Sean Williams has published more than thirty novels and more than seventy stories. He has won eight Aurealis Awards and seven Ditmars. He is a past Writers of the Future winner (and now judge) and his Star Wars novel, The Force Unleashed was a #1 NY Times Bestseller.
Sean was born in South Australia in 1967 and is one of the few novelists in Australia able to make a living as a professional writer.
His recent novels include the Astropolis space opera trilogy and The Broken Land, a dark fantasy children’s series.
How did you get your first novel contract?
I was very lucky. Peter McNamara, small press publisher extraordinaire of the 80s and 90s, approached Shane Dix and I write a series in a shared world being developed by some young South Australians. That collaboration became The Unknown Soldier, my first published novel. It’s important to acknowledge just how far from ordinary this is. Shane and I had had no published novels of our own; we had never written a novel together before; the whole thing could have been a terrible fiasco. But it wasn’t. Peter saw something in our published short stories and our personalities that suggested to him that it would work out. I’ll always be grateful for the chance he took.
That The Unknown Soldier was the last book Aphelion published I still insist had nothing to do with us. It was also Aphelion’s thirteenth. Make of that what you will.
It must have been especially pleasing for you to win the Peter McNamara award last year.
It was. I found it all a bit overwhelming, actually. Peter was a dear friend, as well as being such a powerful influence on my career. I still miss him.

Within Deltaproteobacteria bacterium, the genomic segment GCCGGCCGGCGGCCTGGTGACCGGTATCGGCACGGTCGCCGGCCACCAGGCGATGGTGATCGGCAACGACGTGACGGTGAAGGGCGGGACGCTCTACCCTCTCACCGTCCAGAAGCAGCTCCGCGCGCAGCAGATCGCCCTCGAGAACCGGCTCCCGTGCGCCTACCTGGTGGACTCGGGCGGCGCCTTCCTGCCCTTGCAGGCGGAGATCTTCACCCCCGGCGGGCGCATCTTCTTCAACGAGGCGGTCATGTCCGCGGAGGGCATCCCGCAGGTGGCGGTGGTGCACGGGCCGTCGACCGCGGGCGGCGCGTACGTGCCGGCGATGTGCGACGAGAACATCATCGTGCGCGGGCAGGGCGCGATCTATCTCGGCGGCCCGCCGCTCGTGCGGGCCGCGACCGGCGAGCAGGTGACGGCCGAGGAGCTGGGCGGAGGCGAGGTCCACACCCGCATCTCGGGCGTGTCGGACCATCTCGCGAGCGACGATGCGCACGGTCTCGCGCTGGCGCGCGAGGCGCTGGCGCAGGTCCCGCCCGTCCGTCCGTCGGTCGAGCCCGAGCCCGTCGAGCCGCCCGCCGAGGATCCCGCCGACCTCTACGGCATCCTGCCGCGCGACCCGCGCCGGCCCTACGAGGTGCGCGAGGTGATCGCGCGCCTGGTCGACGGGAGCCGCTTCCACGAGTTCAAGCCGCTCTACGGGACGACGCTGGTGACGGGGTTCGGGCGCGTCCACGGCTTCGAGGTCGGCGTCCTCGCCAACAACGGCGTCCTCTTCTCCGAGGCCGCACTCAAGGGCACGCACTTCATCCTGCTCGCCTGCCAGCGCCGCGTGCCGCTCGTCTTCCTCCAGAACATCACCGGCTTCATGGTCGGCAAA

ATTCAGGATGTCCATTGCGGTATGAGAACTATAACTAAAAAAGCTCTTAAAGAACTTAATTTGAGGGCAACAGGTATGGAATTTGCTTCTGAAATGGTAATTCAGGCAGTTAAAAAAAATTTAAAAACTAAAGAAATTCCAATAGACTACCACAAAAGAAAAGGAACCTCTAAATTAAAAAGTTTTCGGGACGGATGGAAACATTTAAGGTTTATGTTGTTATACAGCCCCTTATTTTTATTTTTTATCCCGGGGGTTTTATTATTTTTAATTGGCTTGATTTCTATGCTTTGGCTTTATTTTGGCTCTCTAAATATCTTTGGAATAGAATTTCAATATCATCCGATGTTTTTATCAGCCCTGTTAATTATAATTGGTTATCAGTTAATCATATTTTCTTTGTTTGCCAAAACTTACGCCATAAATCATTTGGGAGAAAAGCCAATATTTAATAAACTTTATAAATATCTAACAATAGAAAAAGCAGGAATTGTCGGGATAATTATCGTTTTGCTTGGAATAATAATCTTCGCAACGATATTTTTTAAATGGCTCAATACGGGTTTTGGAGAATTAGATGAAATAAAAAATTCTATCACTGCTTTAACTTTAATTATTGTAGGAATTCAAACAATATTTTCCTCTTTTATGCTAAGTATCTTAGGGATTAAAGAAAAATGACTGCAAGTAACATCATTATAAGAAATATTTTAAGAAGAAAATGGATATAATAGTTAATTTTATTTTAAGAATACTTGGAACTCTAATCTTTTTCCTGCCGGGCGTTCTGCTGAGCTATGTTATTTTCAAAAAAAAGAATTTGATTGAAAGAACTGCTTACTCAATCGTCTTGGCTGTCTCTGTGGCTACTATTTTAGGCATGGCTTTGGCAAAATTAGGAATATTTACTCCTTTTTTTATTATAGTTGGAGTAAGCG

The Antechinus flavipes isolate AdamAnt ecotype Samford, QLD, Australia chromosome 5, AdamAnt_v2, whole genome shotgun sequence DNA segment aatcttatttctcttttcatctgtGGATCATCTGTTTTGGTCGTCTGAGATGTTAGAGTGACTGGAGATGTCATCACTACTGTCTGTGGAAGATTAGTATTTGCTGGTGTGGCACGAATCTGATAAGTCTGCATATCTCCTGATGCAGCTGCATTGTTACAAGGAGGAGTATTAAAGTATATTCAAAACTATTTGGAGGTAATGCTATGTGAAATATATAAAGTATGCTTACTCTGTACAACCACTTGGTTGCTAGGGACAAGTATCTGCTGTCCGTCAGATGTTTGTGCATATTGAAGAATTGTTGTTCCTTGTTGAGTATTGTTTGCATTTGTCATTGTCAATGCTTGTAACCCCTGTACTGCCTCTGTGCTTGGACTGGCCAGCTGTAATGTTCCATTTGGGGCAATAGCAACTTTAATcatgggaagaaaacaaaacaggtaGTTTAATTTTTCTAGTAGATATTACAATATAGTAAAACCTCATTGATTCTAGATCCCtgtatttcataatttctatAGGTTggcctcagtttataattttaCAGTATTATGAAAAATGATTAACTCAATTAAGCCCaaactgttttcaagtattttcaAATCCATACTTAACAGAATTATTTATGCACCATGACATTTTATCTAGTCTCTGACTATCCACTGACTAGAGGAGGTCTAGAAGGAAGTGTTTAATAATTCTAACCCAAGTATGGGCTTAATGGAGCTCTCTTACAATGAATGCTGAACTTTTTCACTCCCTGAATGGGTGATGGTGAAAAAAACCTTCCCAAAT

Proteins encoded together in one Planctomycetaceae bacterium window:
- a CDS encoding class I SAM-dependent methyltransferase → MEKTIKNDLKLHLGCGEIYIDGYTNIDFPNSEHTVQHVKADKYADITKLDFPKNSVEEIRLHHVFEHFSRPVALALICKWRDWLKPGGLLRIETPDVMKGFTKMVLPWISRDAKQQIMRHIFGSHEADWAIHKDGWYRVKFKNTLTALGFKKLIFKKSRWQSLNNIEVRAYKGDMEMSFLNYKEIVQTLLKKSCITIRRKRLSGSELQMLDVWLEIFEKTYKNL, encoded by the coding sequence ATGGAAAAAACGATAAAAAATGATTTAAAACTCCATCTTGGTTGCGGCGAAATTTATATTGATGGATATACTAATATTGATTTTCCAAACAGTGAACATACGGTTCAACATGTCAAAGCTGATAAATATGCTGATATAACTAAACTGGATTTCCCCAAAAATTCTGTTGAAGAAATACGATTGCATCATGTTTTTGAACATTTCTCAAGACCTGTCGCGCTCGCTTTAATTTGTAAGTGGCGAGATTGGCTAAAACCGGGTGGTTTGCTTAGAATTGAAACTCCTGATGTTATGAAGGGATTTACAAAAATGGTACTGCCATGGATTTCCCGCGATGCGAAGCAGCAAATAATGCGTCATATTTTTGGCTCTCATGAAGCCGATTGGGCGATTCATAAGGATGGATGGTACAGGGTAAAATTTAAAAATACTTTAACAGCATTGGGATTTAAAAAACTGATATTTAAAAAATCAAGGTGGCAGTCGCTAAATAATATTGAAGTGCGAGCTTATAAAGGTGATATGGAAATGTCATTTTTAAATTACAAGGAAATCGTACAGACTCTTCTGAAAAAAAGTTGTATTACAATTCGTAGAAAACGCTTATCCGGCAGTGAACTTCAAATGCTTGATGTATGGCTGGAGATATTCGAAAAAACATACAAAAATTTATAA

Were there any aspects of the professional writing life that came as a surprise to you?
So many it’s hard to list here. I naively assumed the writing life would consist of mainly writing books. I wish! At least half my working year is now spent on work related to, but not actually, writing books. Travel takes up a lot of time, as does teaching, being on committees, answering emails, keeping track of my accounts, etc. Some of this extracurricular stuff I could drop, but not all of it, and I think that in the long run it all has a net benefit. I’ve just got to juggle a lot, and sometimes my arms get tired.
If you could travel back in time, what career advice would you give your younger self?
Don’t be in such a hurry. Take your time, have a life, relax a little bit, don’t stress out so much. Otherwise, I think it worked out okay. I’m a self-taught writer, so I was always going to make mistakes. If I hadn’t made them, maybe I wouldn’t be where I am now.
Sometimes I wonder what would happen if I went back and told myself in 1989, when I started, exactly how hard it would be–that it will indeed take me about a million words to stop writing crap, and five million to become anything like world class. Would I have had the balls to keep at it? I don’t know, and I’m glad the opportunity has never arisen. I am a naturally lazy person. In the face of that kind of adversity I might well have bailed.
What impact has living in Australia had on your international writing career?